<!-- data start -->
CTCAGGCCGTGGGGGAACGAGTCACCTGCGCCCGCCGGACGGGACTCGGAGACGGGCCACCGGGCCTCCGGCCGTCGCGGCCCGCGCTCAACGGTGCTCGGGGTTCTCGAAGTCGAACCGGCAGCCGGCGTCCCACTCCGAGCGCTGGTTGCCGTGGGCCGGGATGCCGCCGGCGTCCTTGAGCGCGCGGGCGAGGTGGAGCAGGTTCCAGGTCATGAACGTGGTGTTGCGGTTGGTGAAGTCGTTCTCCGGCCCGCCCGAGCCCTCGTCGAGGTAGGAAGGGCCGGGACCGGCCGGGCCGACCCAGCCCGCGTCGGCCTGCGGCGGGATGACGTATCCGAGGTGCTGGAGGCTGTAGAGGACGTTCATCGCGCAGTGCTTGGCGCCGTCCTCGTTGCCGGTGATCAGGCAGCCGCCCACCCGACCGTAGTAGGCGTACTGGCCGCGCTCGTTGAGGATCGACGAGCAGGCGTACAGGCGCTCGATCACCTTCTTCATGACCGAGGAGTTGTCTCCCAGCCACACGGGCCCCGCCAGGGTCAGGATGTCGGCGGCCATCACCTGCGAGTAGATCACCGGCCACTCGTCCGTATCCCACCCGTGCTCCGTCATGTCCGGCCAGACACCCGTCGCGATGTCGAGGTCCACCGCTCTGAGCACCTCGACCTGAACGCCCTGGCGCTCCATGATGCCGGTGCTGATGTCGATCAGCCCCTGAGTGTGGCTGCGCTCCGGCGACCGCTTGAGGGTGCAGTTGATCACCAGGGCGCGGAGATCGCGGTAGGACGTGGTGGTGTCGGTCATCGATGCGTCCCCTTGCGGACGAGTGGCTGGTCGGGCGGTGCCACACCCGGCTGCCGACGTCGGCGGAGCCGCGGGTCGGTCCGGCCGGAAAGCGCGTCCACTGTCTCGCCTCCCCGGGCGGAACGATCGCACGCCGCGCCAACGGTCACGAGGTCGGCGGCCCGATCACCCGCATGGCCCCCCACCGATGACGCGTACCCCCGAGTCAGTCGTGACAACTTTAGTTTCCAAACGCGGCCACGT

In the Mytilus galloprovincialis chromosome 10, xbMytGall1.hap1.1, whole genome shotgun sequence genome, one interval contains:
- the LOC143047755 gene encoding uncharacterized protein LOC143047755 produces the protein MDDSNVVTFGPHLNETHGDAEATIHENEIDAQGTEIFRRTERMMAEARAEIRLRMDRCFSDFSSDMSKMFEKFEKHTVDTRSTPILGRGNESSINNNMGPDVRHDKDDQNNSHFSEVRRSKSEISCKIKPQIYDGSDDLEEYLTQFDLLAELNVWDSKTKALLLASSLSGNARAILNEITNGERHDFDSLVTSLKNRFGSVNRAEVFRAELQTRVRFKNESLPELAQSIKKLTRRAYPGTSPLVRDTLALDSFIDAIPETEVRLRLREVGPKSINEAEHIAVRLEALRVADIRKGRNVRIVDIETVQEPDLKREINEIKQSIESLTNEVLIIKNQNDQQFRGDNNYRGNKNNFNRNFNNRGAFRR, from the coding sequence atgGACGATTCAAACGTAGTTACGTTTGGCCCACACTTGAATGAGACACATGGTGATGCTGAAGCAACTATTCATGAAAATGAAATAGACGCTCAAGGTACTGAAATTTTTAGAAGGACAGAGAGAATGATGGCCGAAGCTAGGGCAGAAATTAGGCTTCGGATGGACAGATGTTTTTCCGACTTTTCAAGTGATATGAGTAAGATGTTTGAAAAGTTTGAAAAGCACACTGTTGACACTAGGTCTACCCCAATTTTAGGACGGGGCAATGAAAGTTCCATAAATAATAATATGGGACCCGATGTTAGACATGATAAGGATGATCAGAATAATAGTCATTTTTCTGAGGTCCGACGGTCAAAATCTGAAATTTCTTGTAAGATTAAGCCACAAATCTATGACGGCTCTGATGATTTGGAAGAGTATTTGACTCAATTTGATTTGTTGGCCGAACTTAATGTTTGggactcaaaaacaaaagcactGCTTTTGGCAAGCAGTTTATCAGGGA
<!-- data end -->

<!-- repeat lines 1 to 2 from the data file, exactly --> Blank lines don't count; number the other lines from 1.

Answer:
CTCAGGCCGTGGGGGAACGAGTCACCTGCGCCCGCCGGACGGGACTCGGAGACGGGCCACCGGGCCTCCGGCCGTCGCGGCCCGCGCTCAACGGTGCTCGGGGTTCTCGAAGTCGAACCGGCAGCCGGCGTCCCACTCCGAGCGCTGGTTGCCGTGGGCCGGGATGCCGCCGGCGTCCTTGAGCGCGCGGGCGAGGTGGAGCAGGTTCCAGGTCATGAACGTGGTGTTGCGGTTGGTGAAGTCGTTCTCCGGCCCGCCCGAGCCCTCGTCGAGGTAGGAAGGGCCGGGACCGGCCGGGCCGACCCAGCCCGCGTCGGCCTGCGGCGGGATGACGTATCCGAGGTGCTGGAGGCTGTAGAGGACGTTCATCGCGCAGTGCTTGGCGCCGTCCTCGTTGCCGGTGATCAGGCAGCCGCCCACCCGACCGTAGTAGGCGTACTGGCCGCGCTCGTTGAGGATCGACGAGCAGGCGTACAGGCGCTCGATCACCTTCTTCATGACCGAGGAGTTGTCTCCCAGCCACACGGGCCCCGCCAGGGTCAGGATGTCGGCGGCCATCACCTGCGAGTAGATCACCGGCCACTCGTCCGTATCCCACCCGTGCTCCGTCATGTCCGGCCAGACACCCGTCGCGATGTCGAGGTCCACCGCTCTGAGCACCTCGACCTGAACGCCCTGGCGCTCCATGATGCCGGTGCTGATGTCGATCAGCCCCTGAGTGTGGCTGCGCTCCGGCGACCGCTTGAGGGTGCAGTTGATCACCAGGGCGCGGAGATCGCGGTAGGACGTGGTGGTGTCGGTCATCGATGCGTCCCCTTGCGGACGAGTGGCTGGTCGGGCGGTGCCACACCCGGCTGCCGACGTCGGCGGAGCCGCGGGTCGGTCCGGCCGGAAAGCGCGTCCACTGTCTCGCCTCCCCGGGCGGAACGATCGCACGCCGCGCCAACGGTCACGAGGTCGGCGGCCCGATCACCCGCATGGCCCCCCACCGATGACGCGTACCCCCGAGTCAGTCGTGACAACTTTAGTTTCCAAACGCGGCCACGT

In the Mytilus galloprovincialis chromosome 10, xbMytGall1.hap1.1, whole genome shotgun sequence genome, one interval contains: